For MacOS, open the Terminal application. Enter the command sudo dscacheutil-flushcache; sudo killall – HUP mDNSResponder, enter the Mac’s password, and click Enter to clear the cache.
Read up on all your options for fixing DNS server errors so that you’re prepared should an issue ever arise.
Use a DNS checker to assess your DNS
It’s critical to ensure that the translation between a website’s domain name and IP address is accurate. When you register a new domain name, the domain name system servers assign the proper IP so that web browsers can read it and take users to the right location online.
For users who recently switched hosting providers or started a new website, use a domain name system checker to assess how far the domain propagated. The DNS check also shows what domain name system servers report for your domain name
How to do a DNS lookup
DNS record lookups show translated IP addresses and domain names. With the tools, users can find the IP address of a domain name and other information related to domains. Users can also perform a reverse DNS lookup, which uses pointer records to query an IP address in order to find a hostname. Note that some IP addresses do not return a domain name if there are multiple domains associated with a given IP address.
For Windows computers, follow these steps to search the domain name system with the nslookup command:
- Go to Start.
- Click Run, then type command to open the command prompt.
- Type nslookup and hit enter.
Your search will bring back information about your local DNS server and IP address.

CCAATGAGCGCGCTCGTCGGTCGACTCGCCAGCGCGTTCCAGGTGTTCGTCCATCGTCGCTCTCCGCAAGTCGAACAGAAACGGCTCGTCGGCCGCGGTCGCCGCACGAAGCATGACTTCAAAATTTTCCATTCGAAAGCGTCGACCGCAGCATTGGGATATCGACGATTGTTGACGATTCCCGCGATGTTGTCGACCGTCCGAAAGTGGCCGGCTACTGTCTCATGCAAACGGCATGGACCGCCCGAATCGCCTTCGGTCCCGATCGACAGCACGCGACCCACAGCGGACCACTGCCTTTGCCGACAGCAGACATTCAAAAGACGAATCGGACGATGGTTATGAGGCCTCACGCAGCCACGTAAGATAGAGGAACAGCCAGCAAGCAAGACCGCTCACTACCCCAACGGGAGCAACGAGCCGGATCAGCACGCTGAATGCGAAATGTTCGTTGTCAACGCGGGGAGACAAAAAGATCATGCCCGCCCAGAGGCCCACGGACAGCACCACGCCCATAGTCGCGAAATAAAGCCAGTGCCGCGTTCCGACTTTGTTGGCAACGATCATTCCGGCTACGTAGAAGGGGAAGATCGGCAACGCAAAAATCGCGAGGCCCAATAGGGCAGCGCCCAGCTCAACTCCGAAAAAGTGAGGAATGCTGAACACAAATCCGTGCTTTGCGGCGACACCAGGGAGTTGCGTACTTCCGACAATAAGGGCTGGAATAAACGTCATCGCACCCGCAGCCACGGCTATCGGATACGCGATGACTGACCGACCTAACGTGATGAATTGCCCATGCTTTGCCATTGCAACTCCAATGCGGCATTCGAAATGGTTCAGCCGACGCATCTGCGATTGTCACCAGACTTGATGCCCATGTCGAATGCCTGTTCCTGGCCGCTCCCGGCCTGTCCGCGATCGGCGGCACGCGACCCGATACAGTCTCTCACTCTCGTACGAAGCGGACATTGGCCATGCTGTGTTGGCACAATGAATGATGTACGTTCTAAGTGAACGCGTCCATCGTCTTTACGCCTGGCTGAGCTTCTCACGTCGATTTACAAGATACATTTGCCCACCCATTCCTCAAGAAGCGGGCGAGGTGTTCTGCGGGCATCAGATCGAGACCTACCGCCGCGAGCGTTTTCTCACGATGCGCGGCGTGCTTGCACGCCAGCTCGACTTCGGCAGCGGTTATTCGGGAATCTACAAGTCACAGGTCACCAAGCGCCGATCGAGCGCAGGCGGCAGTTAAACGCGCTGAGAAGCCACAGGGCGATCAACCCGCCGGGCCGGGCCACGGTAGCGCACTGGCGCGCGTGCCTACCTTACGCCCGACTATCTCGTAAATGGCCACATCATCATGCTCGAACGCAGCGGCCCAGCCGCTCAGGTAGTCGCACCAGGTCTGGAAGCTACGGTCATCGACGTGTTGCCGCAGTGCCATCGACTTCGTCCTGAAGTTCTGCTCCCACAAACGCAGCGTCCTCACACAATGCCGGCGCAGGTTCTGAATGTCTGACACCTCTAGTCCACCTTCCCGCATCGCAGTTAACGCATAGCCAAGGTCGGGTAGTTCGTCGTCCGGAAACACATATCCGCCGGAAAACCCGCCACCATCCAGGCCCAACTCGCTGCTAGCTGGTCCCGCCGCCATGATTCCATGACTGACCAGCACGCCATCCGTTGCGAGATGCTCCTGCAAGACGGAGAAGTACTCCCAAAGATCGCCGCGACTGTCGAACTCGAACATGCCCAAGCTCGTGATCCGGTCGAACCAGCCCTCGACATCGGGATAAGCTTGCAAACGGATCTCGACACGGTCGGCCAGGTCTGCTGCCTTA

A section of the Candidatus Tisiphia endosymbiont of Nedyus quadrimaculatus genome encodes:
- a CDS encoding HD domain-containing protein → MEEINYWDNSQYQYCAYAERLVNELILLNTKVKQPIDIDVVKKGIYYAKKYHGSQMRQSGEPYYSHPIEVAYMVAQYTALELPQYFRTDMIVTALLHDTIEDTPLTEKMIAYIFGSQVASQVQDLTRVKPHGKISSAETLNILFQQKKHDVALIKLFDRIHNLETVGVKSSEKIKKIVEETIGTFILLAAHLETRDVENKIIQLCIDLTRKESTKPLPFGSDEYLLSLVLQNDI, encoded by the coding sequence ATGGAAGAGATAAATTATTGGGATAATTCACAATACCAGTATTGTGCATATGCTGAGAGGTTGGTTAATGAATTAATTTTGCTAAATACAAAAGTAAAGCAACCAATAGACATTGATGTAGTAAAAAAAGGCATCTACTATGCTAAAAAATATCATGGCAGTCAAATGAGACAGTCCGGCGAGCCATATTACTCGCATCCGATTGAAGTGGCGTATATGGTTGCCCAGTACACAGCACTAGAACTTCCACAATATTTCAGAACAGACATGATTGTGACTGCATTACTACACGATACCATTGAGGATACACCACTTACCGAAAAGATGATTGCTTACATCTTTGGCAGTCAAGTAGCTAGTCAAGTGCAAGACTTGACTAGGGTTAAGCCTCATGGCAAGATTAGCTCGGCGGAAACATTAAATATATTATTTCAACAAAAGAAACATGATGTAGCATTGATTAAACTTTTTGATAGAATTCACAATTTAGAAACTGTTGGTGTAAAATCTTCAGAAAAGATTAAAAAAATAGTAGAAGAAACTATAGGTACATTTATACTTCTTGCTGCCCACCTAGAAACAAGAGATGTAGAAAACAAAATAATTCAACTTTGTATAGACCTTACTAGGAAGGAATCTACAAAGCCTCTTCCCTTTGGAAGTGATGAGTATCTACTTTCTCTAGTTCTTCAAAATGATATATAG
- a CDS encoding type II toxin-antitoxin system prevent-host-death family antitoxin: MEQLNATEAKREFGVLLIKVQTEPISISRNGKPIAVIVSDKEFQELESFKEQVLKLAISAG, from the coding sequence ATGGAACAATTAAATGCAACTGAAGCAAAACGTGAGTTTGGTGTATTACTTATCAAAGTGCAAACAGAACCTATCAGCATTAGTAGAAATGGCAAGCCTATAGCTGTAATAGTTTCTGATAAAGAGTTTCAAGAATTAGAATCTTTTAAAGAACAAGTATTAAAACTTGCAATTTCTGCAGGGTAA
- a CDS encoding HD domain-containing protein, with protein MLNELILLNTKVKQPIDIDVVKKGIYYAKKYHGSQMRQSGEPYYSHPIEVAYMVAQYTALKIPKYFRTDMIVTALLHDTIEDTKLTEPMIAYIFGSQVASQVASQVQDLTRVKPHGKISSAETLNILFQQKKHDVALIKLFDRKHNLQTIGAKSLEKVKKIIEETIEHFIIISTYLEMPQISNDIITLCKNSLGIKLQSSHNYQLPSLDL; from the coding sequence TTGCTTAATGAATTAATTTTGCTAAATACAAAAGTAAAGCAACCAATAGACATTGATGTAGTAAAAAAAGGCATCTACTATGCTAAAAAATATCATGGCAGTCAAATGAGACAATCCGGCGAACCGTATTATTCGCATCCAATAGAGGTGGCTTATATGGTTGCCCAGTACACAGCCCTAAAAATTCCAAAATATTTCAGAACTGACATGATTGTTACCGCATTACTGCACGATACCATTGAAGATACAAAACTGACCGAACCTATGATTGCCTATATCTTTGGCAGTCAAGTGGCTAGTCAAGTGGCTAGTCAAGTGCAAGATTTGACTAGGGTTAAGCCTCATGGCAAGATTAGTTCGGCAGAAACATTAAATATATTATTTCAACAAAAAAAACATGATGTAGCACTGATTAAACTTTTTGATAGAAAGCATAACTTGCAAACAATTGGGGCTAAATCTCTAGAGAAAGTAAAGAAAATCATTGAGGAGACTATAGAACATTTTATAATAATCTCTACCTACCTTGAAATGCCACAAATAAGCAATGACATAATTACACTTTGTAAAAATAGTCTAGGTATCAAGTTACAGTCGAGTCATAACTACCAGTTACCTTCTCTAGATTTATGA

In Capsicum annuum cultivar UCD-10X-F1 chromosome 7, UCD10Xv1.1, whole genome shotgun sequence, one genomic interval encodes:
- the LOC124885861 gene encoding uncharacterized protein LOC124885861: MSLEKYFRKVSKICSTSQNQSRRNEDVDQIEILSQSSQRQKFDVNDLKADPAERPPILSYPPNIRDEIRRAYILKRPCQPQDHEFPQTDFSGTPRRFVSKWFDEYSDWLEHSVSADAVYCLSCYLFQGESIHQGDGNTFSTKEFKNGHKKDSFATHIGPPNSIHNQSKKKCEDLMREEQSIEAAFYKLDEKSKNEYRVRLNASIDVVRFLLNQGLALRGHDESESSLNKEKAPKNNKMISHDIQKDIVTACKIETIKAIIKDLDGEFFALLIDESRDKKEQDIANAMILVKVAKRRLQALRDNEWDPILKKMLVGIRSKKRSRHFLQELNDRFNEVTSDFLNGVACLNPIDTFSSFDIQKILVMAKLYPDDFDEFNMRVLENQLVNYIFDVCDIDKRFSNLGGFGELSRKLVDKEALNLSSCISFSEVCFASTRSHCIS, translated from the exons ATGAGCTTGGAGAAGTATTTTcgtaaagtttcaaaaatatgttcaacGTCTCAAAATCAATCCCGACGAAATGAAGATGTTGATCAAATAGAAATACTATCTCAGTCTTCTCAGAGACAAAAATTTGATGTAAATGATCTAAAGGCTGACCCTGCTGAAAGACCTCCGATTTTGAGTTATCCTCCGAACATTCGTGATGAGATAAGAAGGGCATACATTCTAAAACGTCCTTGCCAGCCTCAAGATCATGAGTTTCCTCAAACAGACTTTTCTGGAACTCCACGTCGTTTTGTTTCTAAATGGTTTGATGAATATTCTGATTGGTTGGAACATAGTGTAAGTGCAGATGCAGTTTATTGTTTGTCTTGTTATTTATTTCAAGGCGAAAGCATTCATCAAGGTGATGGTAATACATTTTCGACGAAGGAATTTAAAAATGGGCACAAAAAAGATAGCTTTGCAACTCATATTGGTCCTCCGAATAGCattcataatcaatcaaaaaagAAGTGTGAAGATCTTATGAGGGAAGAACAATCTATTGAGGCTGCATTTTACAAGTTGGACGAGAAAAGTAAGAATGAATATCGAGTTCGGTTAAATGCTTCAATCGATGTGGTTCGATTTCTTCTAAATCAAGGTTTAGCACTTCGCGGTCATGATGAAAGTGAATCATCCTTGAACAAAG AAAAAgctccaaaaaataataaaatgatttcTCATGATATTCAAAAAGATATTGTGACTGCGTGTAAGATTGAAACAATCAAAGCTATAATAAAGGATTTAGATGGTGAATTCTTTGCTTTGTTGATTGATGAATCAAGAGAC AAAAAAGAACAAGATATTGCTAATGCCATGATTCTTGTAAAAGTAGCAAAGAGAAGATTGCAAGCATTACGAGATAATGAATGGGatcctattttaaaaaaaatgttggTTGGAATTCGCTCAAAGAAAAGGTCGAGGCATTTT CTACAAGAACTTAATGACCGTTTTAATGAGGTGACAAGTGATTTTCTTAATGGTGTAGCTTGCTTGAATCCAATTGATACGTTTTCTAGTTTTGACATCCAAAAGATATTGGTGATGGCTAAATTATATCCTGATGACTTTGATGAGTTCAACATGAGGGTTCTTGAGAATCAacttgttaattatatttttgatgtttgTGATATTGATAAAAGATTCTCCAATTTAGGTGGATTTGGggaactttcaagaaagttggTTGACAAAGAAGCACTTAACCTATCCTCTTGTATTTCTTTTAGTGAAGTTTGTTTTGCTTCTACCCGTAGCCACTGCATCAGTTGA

For Mac computers, follow these steps to search the domain name system with the nslookup command:
- Open Finder
- Click Applications
- Double click Utilities, then double click the Terminal icon.
- In the box that pops up, type nslookup followed by the IP address or domain you want to query. Then, hit Enter.
Your search will return the DNS server and IP address of the information you entered.
Find DNS leaks when using a VPN
Virtual private networks, or VPNs, route all traffic through the private VPN network and change the user's IP address. This includes domain name system queries. You don’t have to worry about a VPN messing up the domain name system and causing connectivity errors; the request will go to the private domain name system servers instead of the default public DNS servers.
However, sometimes there are security issues and the request doesn’t go straight through to the VPN provider’s domain name system servers. The request goes to the ISP’s DNS servers, bypassing the VPN in a DNS leak. Luckily, you can easily find out if you’re experiencing a domain name system leak by using the DNS Leak Test website.
Users should also be wary of DNS spoofing, which uses altered domain name system records to redirect Internet traffic to fraudulent sites. Much like other forms of spoofing, the victim doesn’t realize that they’re being victimized until they’ve given their sensitive information to the site.
Domain name system servers, regardless of which one you use, are vulnerable to malware attacks. Make sure to use a trusted antivirus program so that you don’t unknowingly expose your computer to malware. Maintaining your domain name system servers and computer helps prevent malicious attacks like these.